This antioxidant plays a crucial role in the detoxification of xenobiotics and other environmental toxins. Studies show that high glutathione levels have been associated with a reduced risk of lung cancer. Dosage: 150-300 mg daily.
      There are cases where patients with multiple malignant lesions on the lungs in which supplementation with omega-3 fatty acids was found to bring about a slow and steady decrease in the size and number of bilateral nodules.  Dosage was high, up to 15 grams a day of EPA/DHA, but no side effects occurred from the large dose.
      B-complex vitamins have been associated with a decreased risk of lung cancer. One particular B vitamin, FOLATE, when taken at high levels was found to improve long-term survival among lung-cancer patients. Dosage: B-complex 50-150 mg daily. Folate 1-3 mg daily.
    10. SELENIUM
      This antioxidant mineral helps to neutralize free radicals that lead to the development of cancer. Dosage: 200-400 mcg daily.
      Melatonin supplemented with cisplatin in non-small-cell lung cancer also resulted in significantly higher survival rates. Dosage: 5-10 mg daily at night.
      These mushrooms (maitake, reishi), containing beta-1,6 glucan with beta 1,3 branched chains, exhibit strong anticancer activity by increasing immune-competent cell activity. There are cases where cisplatin and/or adriamycin given with about 6 grams of maitake tablets daily (for years) increased by 2-fold the production of T-cell helper cells. In some cases tumors were significantly reduced or disappeared.
      Researchers at a general hospital in Taipei concluded that xanthones extracted from mangosteen rinds may be potentially useful in the treatment of lung, liver and stomach cancer.  Dosage: As directed.
      Extracts from mistletoe (
      Viscum album) have been used against a variety of diseases and cancers.  Marketed in Europe under the name Iscador, its use in treating lung cancer has been spotty, but some articles report that it has significant anti-metastatic properties.  Dosage: Only as directed by a qualified physician.
    15. SOY
      Genistein, the antioxidant found in soybeans, has been reported to have an inhibiting effect on lung-cancer cells. Dosage: As directed on label.
      Many cancer cells that metastasize induce platelet aggregation that release substances that promote tumor growth. Researchers have demonstrated forskohlii’s ability to block platelet aggregation and reduce tumor colonization in the lungs by 70 percent.  Dosage: As directed by a qualified practitioner.
      A study conducted on smokers found that D-glucaric acid levels were approximately 29 percent lower in smokers than in non-smokers. It has been hypothesized that D-glucaric acid deficiencies correlate to a higher risk for developing lung cancer. Dosage: As directed by a qualified health practitioner.
    18. LICORICE
      This versatile herb has been used for the prevention of radiation complications in lungs during radiotherapy. Dosage: As directed.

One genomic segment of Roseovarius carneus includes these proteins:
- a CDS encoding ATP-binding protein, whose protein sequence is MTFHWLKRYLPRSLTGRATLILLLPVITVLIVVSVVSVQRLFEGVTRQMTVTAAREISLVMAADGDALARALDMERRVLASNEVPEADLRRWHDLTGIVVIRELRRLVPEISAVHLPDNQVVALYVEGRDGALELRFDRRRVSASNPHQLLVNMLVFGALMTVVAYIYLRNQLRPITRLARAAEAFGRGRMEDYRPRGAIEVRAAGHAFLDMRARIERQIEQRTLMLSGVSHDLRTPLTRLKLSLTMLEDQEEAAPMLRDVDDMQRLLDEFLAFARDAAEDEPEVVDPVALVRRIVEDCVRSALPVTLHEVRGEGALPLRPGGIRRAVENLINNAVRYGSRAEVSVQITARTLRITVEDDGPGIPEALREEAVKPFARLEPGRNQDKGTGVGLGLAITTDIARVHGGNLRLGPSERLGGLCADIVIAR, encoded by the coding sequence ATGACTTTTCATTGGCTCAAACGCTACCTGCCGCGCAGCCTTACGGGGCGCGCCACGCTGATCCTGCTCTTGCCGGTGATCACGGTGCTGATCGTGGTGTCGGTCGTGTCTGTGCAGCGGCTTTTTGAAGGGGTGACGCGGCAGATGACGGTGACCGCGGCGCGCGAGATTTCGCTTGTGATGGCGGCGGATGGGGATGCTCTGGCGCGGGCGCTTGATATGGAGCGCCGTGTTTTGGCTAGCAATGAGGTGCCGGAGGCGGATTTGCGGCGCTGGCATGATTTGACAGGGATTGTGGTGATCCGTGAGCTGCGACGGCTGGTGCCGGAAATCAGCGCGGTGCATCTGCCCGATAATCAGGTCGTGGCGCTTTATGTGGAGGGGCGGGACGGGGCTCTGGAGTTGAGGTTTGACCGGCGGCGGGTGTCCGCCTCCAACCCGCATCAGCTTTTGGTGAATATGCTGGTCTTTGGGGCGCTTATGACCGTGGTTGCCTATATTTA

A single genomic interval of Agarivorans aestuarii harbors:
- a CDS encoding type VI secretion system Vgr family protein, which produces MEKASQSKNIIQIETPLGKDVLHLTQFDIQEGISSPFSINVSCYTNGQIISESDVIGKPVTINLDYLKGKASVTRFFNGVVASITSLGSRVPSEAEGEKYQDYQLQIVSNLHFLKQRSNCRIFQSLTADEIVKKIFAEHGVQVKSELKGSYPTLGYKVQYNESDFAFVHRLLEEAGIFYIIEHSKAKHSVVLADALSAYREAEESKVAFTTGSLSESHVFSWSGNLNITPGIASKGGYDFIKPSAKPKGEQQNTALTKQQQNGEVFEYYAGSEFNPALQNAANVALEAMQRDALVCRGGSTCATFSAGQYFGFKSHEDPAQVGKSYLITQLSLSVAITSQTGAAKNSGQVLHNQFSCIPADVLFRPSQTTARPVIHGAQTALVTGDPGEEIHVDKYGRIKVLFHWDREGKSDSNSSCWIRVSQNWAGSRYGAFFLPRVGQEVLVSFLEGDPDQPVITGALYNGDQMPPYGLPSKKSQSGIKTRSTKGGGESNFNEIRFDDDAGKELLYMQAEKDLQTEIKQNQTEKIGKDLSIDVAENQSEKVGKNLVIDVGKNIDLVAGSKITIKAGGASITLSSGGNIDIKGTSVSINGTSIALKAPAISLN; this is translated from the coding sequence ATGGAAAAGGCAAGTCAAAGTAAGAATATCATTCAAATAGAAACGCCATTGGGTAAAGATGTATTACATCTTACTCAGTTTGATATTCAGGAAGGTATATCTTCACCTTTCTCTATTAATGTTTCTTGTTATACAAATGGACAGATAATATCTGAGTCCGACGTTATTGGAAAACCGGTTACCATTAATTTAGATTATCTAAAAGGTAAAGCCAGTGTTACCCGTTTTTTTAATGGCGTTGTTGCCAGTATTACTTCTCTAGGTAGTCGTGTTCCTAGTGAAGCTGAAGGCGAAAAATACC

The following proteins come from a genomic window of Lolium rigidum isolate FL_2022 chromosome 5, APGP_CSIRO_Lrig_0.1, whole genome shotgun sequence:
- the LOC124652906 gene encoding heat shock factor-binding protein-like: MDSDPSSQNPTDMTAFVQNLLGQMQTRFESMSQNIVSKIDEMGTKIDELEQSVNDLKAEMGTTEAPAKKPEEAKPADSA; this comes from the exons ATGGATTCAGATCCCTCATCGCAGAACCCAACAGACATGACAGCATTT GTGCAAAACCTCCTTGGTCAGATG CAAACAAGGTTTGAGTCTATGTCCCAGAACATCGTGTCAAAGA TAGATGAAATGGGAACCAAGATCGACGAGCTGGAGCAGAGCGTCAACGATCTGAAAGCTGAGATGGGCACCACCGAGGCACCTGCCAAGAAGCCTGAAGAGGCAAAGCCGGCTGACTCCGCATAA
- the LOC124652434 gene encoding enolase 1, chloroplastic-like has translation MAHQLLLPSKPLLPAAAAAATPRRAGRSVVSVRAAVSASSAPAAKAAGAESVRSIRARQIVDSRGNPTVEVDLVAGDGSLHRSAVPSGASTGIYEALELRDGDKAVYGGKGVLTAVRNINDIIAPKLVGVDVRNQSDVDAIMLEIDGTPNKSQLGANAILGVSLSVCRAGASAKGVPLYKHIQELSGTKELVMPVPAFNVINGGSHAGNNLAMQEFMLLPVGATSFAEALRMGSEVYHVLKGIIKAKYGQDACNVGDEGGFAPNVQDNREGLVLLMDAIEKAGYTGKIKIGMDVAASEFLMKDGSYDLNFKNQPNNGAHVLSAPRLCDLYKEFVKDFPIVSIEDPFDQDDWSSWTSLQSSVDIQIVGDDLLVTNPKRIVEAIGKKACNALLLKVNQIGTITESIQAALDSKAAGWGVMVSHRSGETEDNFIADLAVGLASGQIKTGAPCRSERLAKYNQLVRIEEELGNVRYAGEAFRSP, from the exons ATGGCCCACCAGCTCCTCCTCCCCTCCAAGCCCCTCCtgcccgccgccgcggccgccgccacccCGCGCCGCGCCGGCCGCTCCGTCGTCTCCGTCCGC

Alt Med News. Carotenes & Lycopene Protect Against Lung cancer. Natural Pharmacist. March, 5(3): 4.

    Ancuceanu, RV, Istudor, V. Pharmacologically Active Natural Compounds for Lung Cancer. Alternative Medicine Review, December 2004. 9(4): 402-417.

    Balch, JF, Balch PA. Prescription for Nutritional Healing- 3rd edition. Penguin Putman Inc. New York, NY. 2000.

    Birdsall, TC. The Biological Effects and Clinical Uses of the Pineal Hormone Melatonin. Alternative Medicine Review. July 1996. 1(2): 94-102.

    Block, JB, Evans, S. Clinical Evidence Supporting Cancer Risk Reduction with Antioxidants and Implications for Diet and Supplementation. JANA. Fall, 2000. 3(3): 6-14.

    Blumenthal, M. The ABC Clinical Guide to Herbs, Austin, TX. American Botanical Council. 2003.

    Calcium-D-Glucarate. Alternative Medicine Review Monographs- Volume One. Thorne Research Inc., Dover, ID. 2002.

    Coleus Forskohlii- Monograph. Alternative Medicine Review, March 2006. 11(1): P. 47.

    Daly, BD, Kramer, G, Mason, JB, Jatoi, A. A Cross-sectional Study of Vitamin Intake in Postoperative Non-small Cell Lung Cancer Patients. Jrl. Surgical Oncology, 1998. (68): 231-236.

    Kodama, N, Komuta, K, Nanba, H. Can Maitake MD-Fraction Aid Cancer Patients? Alternative Medicine Review, June 2002. 7(3): 236-239.

    Marion, JB. Anti Aging Manual. Information Pioneers, S. Woodstock, CT. 1996.

    Pardini, RS. Nutritional Intervention with Omega-3 Fatty Acids in a Case of Malignant Fibrous Histiocyoma of the Lungs. Nutritional Cancer, 2005. 52(2): 121-129.

    Templeton, JF.  An Asian Medical Secret. Alive #282, April 2006. Pp. 112-113.

    Van Zandwijk, NAC and Glutathione in Lung Cancer, Alternative Medicine Review, Abstracts May, 1996. 1(1): P. 49.

    Voorrips, I, Goldbohm, D, Verhoeven, D. Fruits, Vegetables, and Lung Cancer, Good Medicine, Spring 2001. P. 17.

    Yance, DR, Valentine, A. Herbal Medicine, Healing and Cancer. Keats Publishing, Chicago, IL. 1999.